ETH Zürich Professors Release Proposal For Swiss Digital Currency Called eFranc

ETH Zürich Professors Release Proposal For Swiss Digital Currency Called eFranc

by September 11, 2020

Professors from ETH Zürich are proposing the formation of a non-interest-bearing central bank digital currency (CBDC) called “eFranc”.

Hans Gersbach (Professor for Macroeconomics – Innovation and Policy) and Roger Wattenhofer (Professor at the Distributed Computing Group) suggested amending the current monetary system in Switzerland by creating a CBDC that is accessible to the public.

The eFranc will be a digital form of banknotes, a currency that would be held and traded on a distributed ledger for decentralised transaction validation. It would be an accepted form of legal tender and would be introduced as follows – the eFranc to be created by the Swiss National Bank (SNB) and commercial banks could obtain it from the SNB against eligible collateral or banknotes.


After an introductory period, there would be free conversion of eFrancs to bank deposits and banknotes and vice versa, subject to the commercial bank’s ability to acquire the corresponding amount of eFrancs from the SNB.

Advantages of eFranc

Hans Gersbach and Roger Wattenhofer see several advantages in the introduction of eFranc where it would complement the Swiss monetary system by a digital form of legal tender for the public that is safe and default-free.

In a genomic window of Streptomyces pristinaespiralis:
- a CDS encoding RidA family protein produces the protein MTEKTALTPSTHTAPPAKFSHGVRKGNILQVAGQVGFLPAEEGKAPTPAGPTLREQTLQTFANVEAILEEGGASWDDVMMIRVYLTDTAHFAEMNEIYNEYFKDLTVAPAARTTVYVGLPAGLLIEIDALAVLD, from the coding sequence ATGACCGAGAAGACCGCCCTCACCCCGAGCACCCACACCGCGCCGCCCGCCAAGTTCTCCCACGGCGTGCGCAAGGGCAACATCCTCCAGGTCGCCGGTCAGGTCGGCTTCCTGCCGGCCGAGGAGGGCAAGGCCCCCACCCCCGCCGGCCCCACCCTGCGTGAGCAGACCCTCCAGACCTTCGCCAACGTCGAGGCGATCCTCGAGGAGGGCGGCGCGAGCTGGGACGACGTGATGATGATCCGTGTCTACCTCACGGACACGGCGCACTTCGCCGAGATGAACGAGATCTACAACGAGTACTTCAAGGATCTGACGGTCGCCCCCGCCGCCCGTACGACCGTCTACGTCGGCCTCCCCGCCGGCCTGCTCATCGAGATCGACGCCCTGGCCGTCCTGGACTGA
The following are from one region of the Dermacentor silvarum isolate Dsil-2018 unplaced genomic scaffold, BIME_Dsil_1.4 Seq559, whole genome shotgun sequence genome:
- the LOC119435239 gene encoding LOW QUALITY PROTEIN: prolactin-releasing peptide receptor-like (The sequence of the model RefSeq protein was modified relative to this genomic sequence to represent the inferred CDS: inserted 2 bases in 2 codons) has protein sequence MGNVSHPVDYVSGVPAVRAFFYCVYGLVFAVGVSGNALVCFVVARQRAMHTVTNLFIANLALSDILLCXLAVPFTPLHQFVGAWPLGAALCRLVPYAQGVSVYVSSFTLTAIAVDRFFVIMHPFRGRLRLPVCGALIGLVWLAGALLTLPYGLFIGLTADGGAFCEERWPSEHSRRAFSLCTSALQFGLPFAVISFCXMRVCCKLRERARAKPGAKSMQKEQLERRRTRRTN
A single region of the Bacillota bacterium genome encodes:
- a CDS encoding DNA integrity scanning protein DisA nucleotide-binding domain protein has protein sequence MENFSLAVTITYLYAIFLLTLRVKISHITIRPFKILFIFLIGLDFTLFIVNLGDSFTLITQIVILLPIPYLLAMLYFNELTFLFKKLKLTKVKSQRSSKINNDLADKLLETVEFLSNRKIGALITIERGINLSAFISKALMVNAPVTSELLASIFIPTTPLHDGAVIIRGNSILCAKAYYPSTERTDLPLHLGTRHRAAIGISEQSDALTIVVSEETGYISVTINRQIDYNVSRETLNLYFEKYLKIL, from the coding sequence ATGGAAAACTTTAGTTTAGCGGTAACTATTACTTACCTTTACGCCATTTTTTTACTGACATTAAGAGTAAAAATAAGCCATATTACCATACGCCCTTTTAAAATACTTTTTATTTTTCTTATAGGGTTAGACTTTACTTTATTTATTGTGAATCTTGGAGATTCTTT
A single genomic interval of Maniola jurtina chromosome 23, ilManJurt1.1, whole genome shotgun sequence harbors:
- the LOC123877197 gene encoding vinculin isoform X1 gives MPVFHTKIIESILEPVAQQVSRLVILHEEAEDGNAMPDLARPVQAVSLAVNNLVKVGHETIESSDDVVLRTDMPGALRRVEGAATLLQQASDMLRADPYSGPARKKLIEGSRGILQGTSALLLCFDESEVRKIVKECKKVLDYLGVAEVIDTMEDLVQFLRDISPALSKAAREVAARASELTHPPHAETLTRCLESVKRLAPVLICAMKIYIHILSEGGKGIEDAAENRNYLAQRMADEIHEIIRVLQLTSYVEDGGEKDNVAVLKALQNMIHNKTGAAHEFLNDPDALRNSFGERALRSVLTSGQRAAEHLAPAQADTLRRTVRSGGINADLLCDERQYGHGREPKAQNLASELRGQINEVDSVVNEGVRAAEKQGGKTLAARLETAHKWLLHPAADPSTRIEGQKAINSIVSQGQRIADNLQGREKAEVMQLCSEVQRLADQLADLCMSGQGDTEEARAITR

Also, an eFranc that is solely controlled by SNB would thus enhance money creation discipline and help to keep the Swiss currency stable when the use of banknotes as a medium of exchange declines.

It would also reduce the costs associated with printing, storing, distributing, and protecting physical banknotes.

In addition to that, it could ensure high levels of anonymity, close to the level provided by banknotes, as tracing transactions back would only be possible in very few, legally well-defined circumstances dictated by money-laundering laws.

Lastly, its transaction system could be entirely separate from the existing payment system, representing a secure parallel payment infrastructure if the present infrastructure should defaulting. The so-called “smart contracts” feasible with a blockchain would permit the automatic execution of contract clauses.

With regard to technical implementation, the professors suggest a two-layer system. The first (base) layer should be a permissioned asynchronous blockchain without consensus providing a secure environment for validating transactions.

The second (top) layer would provide a peer-to-peer payment network. Together, these two layers would sustain an eFranc that complies with the principles of security, throughput, accessibility, low cost, and programmability.

Establishing a functioning blockchain infrastructure takes time. Moreover, concern for financial stability necessitates a step-by-step integration of the eFranc into the monetary system.

But the introduction of the eFranc will ensure that the Swiss monetary system can continue to function well at the cutting edge of technological and economic developments in the 21st century.

This suggestion is based on Hans Gersbach’s and Roger Wattenhofer’s corresponding policy paper.


Featured image: Edited from Unsplash

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